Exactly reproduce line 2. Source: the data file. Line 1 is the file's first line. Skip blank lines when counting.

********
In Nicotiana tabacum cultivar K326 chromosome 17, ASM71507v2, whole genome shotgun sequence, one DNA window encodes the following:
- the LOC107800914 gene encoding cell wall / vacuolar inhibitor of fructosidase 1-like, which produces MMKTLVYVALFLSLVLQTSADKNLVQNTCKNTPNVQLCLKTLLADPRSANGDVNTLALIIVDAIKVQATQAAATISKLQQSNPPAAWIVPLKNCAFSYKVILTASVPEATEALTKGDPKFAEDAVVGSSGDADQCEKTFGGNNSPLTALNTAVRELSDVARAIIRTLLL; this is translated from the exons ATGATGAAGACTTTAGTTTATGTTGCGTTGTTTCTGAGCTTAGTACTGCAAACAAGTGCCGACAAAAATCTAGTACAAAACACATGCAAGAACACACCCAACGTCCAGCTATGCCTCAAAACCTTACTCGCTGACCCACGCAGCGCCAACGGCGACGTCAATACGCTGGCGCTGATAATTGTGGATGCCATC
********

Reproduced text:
- the LOC107800914 gene encoding cell wall / vacuolar inhibitor of fructosidase 1-like, which produces MMKTLVYVALFLSLVLQTSADKNLVQNTCKNTPNVQLCLKTLLADPRSANGDVNTLALIIVDAIKVQATQAAATISKLQQSNPPAAWIVPLKNCAFSYKVILTASVPEATEALTKGDPKFAEDAVVGSSGDADQCEKTFGGNNSPLTALNTAVRELSDVARAIIRTLLL; this is translated from the exons ATGATGAAGACTTTAGTTTATGTTGCGTTGTTTCTGAGCTTAGTACTGCAAACAAGTGCCGACAAAAATCTAGTACAAAACACATGCAAGAACACACCCAACGTCCAGCTATGCCTCAAAACCTTACTCGCTGACCCACGCAGCGCCAACGGCGACGTCAATACGCTGGCGCTGATAATTGTGGATGCCATC